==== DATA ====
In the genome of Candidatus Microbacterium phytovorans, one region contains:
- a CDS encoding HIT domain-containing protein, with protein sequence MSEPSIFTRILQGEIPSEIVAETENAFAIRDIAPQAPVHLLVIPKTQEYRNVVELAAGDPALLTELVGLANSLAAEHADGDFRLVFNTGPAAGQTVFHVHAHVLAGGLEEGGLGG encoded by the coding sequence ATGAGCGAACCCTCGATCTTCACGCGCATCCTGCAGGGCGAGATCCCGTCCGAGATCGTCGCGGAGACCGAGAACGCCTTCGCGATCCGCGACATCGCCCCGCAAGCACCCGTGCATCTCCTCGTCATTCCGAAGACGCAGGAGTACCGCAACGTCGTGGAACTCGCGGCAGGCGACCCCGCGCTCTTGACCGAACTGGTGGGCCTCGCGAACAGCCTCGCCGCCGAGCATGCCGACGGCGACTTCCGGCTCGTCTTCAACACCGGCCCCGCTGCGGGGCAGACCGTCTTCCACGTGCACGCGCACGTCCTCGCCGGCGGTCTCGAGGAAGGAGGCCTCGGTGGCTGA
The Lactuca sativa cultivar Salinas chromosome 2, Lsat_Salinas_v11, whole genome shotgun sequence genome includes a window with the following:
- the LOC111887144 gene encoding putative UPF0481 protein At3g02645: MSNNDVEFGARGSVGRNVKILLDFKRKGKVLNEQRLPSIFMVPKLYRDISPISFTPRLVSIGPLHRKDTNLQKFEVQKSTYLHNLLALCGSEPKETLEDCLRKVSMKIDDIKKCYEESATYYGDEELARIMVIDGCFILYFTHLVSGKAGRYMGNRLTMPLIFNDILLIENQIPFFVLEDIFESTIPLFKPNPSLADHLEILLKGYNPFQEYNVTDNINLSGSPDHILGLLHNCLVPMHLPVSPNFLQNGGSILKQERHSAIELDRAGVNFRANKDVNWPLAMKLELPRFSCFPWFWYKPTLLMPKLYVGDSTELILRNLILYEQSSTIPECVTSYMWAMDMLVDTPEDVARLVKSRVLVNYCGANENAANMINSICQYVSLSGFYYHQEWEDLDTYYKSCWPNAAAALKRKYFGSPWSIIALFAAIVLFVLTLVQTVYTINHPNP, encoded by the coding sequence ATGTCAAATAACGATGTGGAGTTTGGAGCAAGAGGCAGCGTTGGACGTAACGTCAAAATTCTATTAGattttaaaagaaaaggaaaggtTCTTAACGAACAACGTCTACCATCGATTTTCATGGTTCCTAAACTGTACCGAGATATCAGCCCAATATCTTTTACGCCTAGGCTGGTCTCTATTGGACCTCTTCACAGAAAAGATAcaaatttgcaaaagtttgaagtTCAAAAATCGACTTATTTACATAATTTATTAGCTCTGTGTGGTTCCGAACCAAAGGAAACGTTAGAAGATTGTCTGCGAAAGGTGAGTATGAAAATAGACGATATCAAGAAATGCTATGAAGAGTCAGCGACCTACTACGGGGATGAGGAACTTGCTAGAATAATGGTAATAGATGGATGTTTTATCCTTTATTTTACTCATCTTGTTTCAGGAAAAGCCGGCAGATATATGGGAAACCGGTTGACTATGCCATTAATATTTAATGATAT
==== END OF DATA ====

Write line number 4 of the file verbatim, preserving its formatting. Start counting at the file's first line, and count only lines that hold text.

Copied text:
- the LOC111887144 gene encoding putative UPF0481 protein At3g02645: MSNNDVEFGARGSVGRNVKILLDFKRKGKVLNEQRLPSIFMVPKLYRDISPISFTPRLVSIGPLHRKDTNLQKFEVQKSTYLHNLLALCGSEPKETLEDCLRKVSMKIDDIKKCYEESATYYGDEELARIMVIDGCFILYFTHLVSGKAGRYMGNRLTMPLIFNDILLIENQIPFFVLEDIFESTIPLFKPNPSLADHLEILLKGYNPFQEYNVTDNINLSGSPDHILGLLHNCLVPMHLPVSPNFLQNGGSILKQERHSAIELDRAGVNFRANKDVNWPLAMKLELPRFSCFPWFWYKPTLLMPKLYVGDSTELILRNLILYEQSSTIPECVTSYMWAMDMLVDTPEDVARLVKSRVLVNYCGANENAANMINSICQYVSLSGFYYHQEWEDLDTYYKSCWPNAAAALKRKYFGSPWSIIALFAAIVLFVLTLVQTVYTINHPNP, encoded by the coding sequence ATGTCAAATAACGATGTGGAGTTTGGAGCAAGAGGCAGCGTTGGACGTAACGTCAAAATTCTATTAGattttaaaagaaaaggaaaggtTCTTAACGAACAACGTCTACCATCGATTTTCATGGTTCCTAAACTGTACCGAGATATCAGCCCAATATCTTTTACGCCTAGGCTGGTCTCTATTGGACCTCTTCACAGAAAAGATAcaaatttgcaaaagtttgaagtTCAAAAATCGACTTATTTACATAATTTATTAGCTCTGTGTGGTTCCGAACCAAAGGAAACGTTAGAAGATTGTCTGCGAAAGGTGAGTATGAAAATAGACGATATCAAGAAATGCTATGAAGAGTCAGCGACCTACTACGGGGATGAGGAACTTGCTAGAATAATGGTAATAGATGGATGTTTTATCCTTTATTTTACTCATCTTGTTTCAGGAAAAGCCGGCAGATATATGGGAAACCGGTTGACTATGCCATTAATATTTAATGATAT